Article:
90% of time, natural predators are a gardeners friend!

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  4. jambaloney,
    I let a snake live here and even though I had to try to beat it to my chickens eggs, it cleared out all the ground squirrels/chipmunks that I hated so. My friend in the country had a huge tomato garden in his front yard that had a guard snake. No birds or other tomato-loving critters ever touched a tomato that year.

    I would not describe myself as a country or city girl, as I have lived both places, mostly city. However, I suppose reading and listening to parents and relatives made me more aware of the ways of nature than these people who were definitely country people.

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  5. AAK@!Don't you hate it when folks just wont learn?? I've been seeing more lady bugs in the area this spring than I have in a long time....hope a few find their way to the garden

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  6. Katidids,
    Yes, and these are people you would think would be more in touch with nature. I saw a few ladybugs in the house in early spring, but none outdoors. Of course, they show up better when they fly into a pot of something or crawl on vegetables that are light, or sit on the wall.

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  7. I am a garden ignoramus. We had little critters in Illinois that looked a lot like ladybugs, but I think they were called Japanese beetles. The farmers wanted them in their soybean fields because they ate aphids. Since I lived in the middle of their fields, the beetles came in my house. They could bite. Hard. Now you have me thinking about ladybugs, and I just realized I don't think I've ever seen a ladybug in my neck of Florida. How odd.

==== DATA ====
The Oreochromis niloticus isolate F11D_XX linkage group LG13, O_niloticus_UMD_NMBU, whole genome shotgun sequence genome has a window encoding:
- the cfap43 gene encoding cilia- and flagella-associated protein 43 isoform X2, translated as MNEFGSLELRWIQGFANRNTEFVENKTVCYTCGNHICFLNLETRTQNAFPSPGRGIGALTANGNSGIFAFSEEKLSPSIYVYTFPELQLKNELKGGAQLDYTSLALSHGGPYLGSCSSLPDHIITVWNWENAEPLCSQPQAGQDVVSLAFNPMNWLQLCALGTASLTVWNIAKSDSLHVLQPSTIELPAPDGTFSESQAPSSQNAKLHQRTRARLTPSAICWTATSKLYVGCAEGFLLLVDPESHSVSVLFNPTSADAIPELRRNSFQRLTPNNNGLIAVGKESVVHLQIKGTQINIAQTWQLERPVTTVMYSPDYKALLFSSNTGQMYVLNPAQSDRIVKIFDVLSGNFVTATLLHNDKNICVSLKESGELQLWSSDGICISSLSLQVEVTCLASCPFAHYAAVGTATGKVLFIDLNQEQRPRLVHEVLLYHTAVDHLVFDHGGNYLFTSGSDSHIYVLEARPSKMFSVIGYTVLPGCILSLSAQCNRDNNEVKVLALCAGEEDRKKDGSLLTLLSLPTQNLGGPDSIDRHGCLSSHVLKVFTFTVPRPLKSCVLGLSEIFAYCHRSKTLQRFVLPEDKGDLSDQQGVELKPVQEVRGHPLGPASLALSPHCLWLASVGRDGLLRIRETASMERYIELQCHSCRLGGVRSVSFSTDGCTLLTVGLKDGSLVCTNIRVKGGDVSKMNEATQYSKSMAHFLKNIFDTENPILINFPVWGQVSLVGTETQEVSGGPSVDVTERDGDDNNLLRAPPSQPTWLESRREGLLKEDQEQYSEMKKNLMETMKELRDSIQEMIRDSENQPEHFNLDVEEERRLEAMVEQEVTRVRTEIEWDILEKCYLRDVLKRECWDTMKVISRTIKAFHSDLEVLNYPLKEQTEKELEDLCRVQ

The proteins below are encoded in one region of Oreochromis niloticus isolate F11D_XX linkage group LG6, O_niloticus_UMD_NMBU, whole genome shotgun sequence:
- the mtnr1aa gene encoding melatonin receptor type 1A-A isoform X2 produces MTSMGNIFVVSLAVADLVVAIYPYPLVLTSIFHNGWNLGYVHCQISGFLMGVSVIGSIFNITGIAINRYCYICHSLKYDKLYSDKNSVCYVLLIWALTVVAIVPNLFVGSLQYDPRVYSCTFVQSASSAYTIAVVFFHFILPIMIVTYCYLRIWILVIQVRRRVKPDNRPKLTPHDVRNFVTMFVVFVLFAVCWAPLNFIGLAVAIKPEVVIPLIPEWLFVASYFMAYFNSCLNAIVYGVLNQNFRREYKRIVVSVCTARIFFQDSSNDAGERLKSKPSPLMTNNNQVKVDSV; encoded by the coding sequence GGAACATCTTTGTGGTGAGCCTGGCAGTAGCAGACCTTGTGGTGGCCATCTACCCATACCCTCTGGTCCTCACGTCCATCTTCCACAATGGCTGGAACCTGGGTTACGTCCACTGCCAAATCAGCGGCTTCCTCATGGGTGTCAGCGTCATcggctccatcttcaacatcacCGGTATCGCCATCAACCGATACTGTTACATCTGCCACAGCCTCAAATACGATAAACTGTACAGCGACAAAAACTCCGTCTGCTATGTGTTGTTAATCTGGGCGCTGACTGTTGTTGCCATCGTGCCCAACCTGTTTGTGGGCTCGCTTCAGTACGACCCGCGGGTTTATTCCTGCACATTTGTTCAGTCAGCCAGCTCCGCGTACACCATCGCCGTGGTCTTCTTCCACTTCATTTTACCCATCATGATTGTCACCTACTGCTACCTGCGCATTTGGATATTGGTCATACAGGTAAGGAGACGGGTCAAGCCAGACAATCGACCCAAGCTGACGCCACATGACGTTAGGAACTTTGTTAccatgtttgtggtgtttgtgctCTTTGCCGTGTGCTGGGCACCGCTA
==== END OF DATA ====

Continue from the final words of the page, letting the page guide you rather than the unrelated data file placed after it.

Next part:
Love,
    Janie

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  8. Janie,
    I think that Japanese beetles eat plants, not aphids. They are a pest in a soybean fields. Japanese beetles look nothing like a ladybug. There is no way a person could confuse the two. Ladybugs are round and red with black spots. Japanese beetles are longish and iridescent/metallic blue-green and bronze and have no spots. There are other beetles that look like ladybugs and eat aphids. Don't ask me what they are...lol. As for biting, I have encountered many JB and never even had one get on me. But, I will now be careful, just in case. Other beetles eat aphids; JB don't. I, too, am a garden ignoramus at times.

    I don't think you are an ignoramus.

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    Replies
    1. I don't know what those ladybug-like critters were, then. I think it was my nasty sister who said they were Japanese beetles. They used to bug me (pun intended) because they got in the house all the time, but they weren't as bad as the palmetto bugs in Florida.

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    2. Palmetto bugs would be horrid. Now, I am curious as to what they were. However, there are other bugs that are like lady bugs, different color that do eat things.

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  9. :-0 Oh, my stars and garters! Bless you, dear lady, for trying to set these ladies on the straight path.

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    Replies
    1. Sue,
      I sort of imagine that they just poisoned the lady bugs. They probably thought the lady from the big town of 16K and who spoke funny (educated and not hysterical or twangy country) just didn't know what she was talking about.

      Lots of twangy, country-speaking people know lots about gardening, so not criticizing these people.